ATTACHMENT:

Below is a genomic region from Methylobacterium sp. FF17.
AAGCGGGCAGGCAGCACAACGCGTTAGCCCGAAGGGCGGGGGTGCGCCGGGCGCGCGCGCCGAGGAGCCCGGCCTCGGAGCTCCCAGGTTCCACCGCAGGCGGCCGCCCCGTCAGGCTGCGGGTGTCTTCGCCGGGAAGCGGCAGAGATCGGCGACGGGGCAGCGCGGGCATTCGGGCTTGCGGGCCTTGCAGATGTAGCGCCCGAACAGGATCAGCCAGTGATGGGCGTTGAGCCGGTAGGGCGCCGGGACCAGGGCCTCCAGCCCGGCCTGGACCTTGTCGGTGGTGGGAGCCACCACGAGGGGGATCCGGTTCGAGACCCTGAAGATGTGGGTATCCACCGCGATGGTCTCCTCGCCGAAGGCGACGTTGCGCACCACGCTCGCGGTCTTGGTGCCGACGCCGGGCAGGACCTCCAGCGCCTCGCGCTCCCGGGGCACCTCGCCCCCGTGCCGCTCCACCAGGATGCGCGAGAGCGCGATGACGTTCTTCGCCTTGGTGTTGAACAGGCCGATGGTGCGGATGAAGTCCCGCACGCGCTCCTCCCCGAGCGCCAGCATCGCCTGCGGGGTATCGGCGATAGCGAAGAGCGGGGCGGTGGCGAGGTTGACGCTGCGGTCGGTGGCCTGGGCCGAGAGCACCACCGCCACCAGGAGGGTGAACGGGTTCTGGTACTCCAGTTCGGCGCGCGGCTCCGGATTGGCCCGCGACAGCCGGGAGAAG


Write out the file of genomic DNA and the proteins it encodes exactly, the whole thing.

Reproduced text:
Below is a genomic region from Methylobacterium sp. FF17.
AAGCGGGCAGGCAGCACAACGCGTTAGCCCGAAGGGCGGGGGTGCGCCGGGCGCGCGCGCCGAGGAGCCCGGCCTCGGAGCTCCCAGGTTCCACCGCAGGCGGCCGCCCCGTCAGGCTGCGGGTGTCTTCGCCGGGAAGCGGCAGAGATCGGCGACGGGGCAGCGCGGGCATTCGGGCTTGCGGGCCTTGCAGATGTAGCGCCCGAACAGGATCAGCCAGTGATGGGCGTTGAGCCGGTAGGGCGCCGGGACCAGGGCCTCCAGCCCGGCCTGGACCTTGTCGGTGGTGGGAGCCACCACGAGGGGGATCCGGTTCGAGACCCTGAAGATGTGGGTATCCACCGCGATGGTCTCCTCGCCGAAGGCGACGTTGCGCACCACGCTCGCGGTCTTGGTGCCGACGCCGGGCAGGACCTCCAGCGCCTCGCGCTCCCGGGGCACCTCGCCCCCGTGCCGCTCCACCAGGATGCGCGAGAGCGCGATGACGTTCTTCGCCTTGGTGTTGAACAGGCCGATGGTGCGGATGAAGTCCCGCACGCGCTCCTCCCCGAGCGCCAGCATCGCCTGCGGGGTATCGGCGATAGCGAAGAGCGGGGCGGTGGCGAGGTTGACGCTGCGGTCGGTGGCCTGGGCCGAGAGCACCACCGCCACCAGGAGGGTGAACGGGTTCTGGTACTCCAGTTCGGCGCGCGGCTCCGGATTGGCCCGCGACAGCCGGGAGAAG